Bruce Lipton, a world famous doctor, educator and writer is often quoted by his supporters as an icon of self-help and fitness. Born in 1906, Bruce Lipton received his medical degree from Harvard University and worked for the U.S. Public Health Service for over twenty years. He is best known for his research into the human mind and the universe of human consciousness.
In his book The Biology of Belief: Research on the Changing Self, Bruce Lipton reveals how our thought processes are linked to the physical body. In this book he explores how opinion can control and shape our conscious information processing and our behavior patterns. To understand how this works you need to look at how we think and why. According to Bruce Lipton, when we think, our brains release chemicals known as neurotransmitters, which flow through pathways in our brains. These neurotransmitters are responsible for coordinating all our thinking, communication and bodily functions.
Our thoughts, emotions, memories, skills, wisdom and creativity are produced by these neurotransmitters. But it’s important to understand that our thinking isn’t solely a function of our brain. Our body, including our thoughts and unconscious mind also affects our thinking. Weaker believing can manifest in many different ways, from poor concentration and problem solving to cranky, anxious and angry.
Because our conscious mind doesn’t always control our conscious information processing, sometimes we are forced to rely on our subconscious mind for help. For instance, if we are solving a problem or developing new skills, we might begin by using logic and logical thinking. However, as soon as we get caught into our own”logical puzzle” we revert to our emotional memory and behavior patterns. And before we know it we are back at square one, with another issue and potentially another round of frustrated and angry response.
Bruce Lipton believes that the way we consider problem solving goes far beyond our intellectual abilities. Instead, he believesour subconscious mind provides the critical information that guides and directs our behavior. And although this portion of our mind is far more difficult to influence than reflection and logic, it’s also more immune to negative manipulation. This means that we can change undesirable behavior patterns far more easily and efficiently than we could with logic and rational thinking alone.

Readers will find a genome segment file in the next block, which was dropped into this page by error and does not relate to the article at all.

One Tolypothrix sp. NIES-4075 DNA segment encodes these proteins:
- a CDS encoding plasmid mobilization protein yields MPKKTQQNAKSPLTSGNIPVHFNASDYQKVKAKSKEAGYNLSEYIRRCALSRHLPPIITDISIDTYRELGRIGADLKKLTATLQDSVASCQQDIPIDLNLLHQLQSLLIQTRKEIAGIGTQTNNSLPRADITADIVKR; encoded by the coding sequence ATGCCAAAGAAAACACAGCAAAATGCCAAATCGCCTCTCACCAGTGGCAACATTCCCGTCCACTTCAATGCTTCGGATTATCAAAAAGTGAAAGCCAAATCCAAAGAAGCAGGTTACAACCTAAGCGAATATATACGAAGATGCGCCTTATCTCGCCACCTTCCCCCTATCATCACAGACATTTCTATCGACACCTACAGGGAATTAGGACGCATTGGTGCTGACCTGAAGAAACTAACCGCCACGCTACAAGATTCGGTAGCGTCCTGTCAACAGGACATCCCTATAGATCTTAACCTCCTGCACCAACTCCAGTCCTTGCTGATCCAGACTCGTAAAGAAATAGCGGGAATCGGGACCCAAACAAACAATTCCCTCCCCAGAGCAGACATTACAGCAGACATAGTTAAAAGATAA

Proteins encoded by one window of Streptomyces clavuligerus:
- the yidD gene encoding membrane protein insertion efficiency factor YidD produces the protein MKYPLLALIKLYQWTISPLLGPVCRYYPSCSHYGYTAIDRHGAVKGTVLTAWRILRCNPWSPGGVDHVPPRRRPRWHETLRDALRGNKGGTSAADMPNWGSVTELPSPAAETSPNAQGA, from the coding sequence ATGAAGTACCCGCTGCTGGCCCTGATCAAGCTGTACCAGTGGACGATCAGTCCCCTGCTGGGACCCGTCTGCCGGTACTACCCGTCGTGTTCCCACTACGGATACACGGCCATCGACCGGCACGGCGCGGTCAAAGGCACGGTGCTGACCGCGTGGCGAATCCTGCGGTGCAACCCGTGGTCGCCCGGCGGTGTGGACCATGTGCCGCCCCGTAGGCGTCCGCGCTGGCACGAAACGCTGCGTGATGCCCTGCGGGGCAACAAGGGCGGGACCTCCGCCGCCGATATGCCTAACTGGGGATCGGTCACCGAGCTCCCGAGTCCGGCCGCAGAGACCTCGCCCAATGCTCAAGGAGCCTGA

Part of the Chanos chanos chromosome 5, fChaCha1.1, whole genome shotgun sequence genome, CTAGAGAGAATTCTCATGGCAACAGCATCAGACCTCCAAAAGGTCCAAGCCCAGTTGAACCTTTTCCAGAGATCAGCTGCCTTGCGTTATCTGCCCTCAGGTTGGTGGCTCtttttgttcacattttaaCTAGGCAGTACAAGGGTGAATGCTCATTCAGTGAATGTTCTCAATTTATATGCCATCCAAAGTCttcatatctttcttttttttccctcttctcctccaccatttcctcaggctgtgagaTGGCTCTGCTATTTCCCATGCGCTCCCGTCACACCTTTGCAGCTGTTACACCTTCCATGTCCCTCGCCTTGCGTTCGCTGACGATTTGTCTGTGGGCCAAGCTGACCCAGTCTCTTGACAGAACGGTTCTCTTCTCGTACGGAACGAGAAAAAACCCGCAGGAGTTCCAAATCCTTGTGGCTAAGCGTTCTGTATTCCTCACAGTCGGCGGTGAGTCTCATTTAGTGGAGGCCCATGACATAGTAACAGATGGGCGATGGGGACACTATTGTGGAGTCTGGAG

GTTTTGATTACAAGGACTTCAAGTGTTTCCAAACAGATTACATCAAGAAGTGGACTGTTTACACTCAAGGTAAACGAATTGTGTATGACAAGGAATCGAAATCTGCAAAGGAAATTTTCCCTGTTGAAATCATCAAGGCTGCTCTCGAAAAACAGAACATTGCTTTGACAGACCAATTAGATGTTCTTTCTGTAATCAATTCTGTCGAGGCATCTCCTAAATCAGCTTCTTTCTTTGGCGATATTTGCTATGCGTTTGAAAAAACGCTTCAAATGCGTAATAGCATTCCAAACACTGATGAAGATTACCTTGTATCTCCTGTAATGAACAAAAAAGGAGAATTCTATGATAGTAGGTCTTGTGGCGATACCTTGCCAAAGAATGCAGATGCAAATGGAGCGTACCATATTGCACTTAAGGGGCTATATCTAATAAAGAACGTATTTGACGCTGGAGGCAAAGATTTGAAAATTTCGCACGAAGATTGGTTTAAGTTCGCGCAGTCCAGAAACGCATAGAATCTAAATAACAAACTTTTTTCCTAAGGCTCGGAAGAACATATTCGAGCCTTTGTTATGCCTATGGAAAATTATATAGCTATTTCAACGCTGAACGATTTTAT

Bruce Lipton recommends using several problem solving techniques along with his classic ones. He says you must be ready to go beyond your comfort zone when solving complex problems, and he recommends using intuition as an extra tool. Intuition comes into play because it helps us connect what we know to our subconscious mind, which in turn helps us make connections to the unconscious mind. Another tool he proposes is to create an inner filter to remove conscious information and focus all attention on the intuitive part of the brain. Because mindful information tends to restrict our instinctive skills, consciously processing too much information at once may have a serious inhibitory effect.
Bruce Lipton offers several practical steps to help people solve their own problems. These steps are based on his years of clinical practice and research. These steps are especially helpful for people who can’t afford or do not need to spend money on counselling sessions. In fact, if you feel that you need more help with problem solving, Bruce Lipton can often be a terrific source of inspiration and support.
Bruce Lipton’s problem solving techniques go beyond mere advice on the best way best to solve problems. In addition, he teaches that there are two parts to a problem; the physical problem and the emotional problem or concern. And he believes both of these parts can be separated because the physical problem is only a symptom of deeper emotional problems. . .so if you ignore the psychological problem, you won’t be dismissing the physical one either.